Hudson Valley Parent

HVP July 2019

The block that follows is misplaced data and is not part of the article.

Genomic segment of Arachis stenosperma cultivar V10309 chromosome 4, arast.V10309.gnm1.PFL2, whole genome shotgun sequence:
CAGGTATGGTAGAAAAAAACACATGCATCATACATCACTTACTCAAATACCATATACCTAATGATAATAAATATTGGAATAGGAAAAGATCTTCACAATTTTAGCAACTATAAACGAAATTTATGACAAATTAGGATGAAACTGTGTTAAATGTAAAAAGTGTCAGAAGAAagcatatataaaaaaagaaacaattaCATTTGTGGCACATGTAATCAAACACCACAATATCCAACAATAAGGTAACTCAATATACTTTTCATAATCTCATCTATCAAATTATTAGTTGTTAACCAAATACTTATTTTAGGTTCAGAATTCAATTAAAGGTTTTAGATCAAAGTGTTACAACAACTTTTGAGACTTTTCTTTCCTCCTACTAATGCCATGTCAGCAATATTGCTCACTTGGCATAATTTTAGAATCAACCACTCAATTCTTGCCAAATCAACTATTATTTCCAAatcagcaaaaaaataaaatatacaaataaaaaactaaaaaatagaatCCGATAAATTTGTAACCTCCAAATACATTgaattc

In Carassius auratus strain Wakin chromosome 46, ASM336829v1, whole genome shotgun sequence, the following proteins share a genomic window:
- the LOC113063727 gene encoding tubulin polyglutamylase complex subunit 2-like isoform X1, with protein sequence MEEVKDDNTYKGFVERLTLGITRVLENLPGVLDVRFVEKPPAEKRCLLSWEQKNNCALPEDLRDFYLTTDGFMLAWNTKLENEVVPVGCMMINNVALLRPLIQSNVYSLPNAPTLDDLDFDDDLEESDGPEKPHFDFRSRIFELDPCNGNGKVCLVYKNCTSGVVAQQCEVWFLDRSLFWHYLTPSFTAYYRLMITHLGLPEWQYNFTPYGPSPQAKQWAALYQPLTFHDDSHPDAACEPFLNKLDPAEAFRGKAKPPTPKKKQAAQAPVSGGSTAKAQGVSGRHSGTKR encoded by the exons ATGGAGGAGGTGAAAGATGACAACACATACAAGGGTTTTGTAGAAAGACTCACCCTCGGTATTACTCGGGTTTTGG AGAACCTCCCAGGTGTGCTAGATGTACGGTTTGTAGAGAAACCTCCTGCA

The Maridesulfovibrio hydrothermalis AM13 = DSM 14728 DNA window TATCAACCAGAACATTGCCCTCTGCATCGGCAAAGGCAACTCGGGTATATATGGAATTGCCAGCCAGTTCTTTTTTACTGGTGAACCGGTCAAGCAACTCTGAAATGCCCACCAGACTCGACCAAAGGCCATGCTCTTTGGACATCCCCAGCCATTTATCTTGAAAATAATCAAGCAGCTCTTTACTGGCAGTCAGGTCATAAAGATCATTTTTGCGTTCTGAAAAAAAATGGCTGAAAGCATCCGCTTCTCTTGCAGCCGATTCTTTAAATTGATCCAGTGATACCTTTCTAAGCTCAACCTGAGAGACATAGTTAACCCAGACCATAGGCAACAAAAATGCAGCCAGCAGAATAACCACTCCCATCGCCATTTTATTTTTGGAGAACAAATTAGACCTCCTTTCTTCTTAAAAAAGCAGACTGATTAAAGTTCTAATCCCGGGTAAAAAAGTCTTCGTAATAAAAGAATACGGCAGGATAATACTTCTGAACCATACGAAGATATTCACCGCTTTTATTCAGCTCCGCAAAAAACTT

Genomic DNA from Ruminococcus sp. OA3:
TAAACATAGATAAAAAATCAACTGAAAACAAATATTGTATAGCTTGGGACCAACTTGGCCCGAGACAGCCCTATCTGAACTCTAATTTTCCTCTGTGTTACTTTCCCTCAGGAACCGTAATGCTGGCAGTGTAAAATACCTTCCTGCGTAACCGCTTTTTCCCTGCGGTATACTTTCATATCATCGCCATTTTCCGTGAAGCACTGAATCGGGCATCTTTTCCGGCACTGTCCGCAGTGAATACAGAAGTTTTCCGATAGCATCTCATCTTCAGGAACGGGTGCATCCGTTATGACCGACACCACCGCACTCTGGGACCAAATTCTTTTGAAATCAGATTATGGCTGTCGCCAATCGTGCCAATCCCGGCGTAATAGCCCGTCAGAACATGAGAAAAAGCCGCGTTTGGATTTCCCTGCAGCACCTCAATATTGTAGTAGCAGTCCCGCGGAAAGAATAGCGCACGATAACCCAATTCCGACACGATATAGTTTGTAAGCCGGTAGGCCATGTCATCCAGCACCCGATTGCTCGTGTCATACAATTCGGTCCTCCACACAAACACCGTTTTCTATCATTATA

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16 Hudson Valley Parent n July 2019 required to develop codes of conduct, create uniform incident reporting, instructions in civility, provide citizenship and character education, and school violence prevention training. District-wide safety plans are publicly available on each district's website. Schools are focused on students' physical and emotional safety The Superintendent of each school district acts as the Chief Emergency Officer and is responsible for ensuring that plans are updated annually, staff understands and implements plans appropriately and coordinates with local first responders. Mark Villanti, Superintendent of Spackenkill Union Free School District, acknowledges the on-going need for improvements. "There are two basic categories that every district focuses upon in school safety...hardening the environment (physical items) and softening the environment (people, relationships and training)." Many schools today aren't simply focusing on upgrading security systems. They are focusing By ROXANNE FERBER F or years, schools have mandated safety drills to prepare students, teachers and administrators for emergency situations. However, schools now are continuously advancing safety precautions to be more careful than ever. From installing security systems, to upgrading sign-in procedures and parent communication systems, schools are making significant efforts for safety, violence prevention and threat response. It is only natural to worry about our children while we are apart. So how do we prepare them and ourselves for emergencies that occur during the school day? The Safe Schools Against Violence in Education Act (or Project SAVE) was signed into law in July 2000. It requires every school district to develop a safety plan to address emergencies and threats of violence. Plans must outline protocols for threat assessment, reporting incidents of violence and building level emergency response procedures. School districts are also on developing social emotional education programs such as anti- bullying campaigns and curricula that promote positive character traits. Schools also establish behavioral support teams and threat assessment teams to identify kids who may be at risk for harming themselves or others. Villanti also notes, "One of the greatest changes in recent years seem to be the increasing number of mental health issues among our students especially at an earlier age. Our counselors, staff and building leaders are very focused on working with families to provide for the emotional wellbeing of children through access to community mental health care and by developing greater social - emotional programs in our schools." There is always more to be done The legislation outlined in Project SAVE requires administrators at individual school buildings to create protocols based on the logistical needs of their school. While the district-wide regulations outlined in the Project SAVE Laws are public, the individual Is your child prepared for an emergency in their school? Mothers and administrators discuss safety in schools

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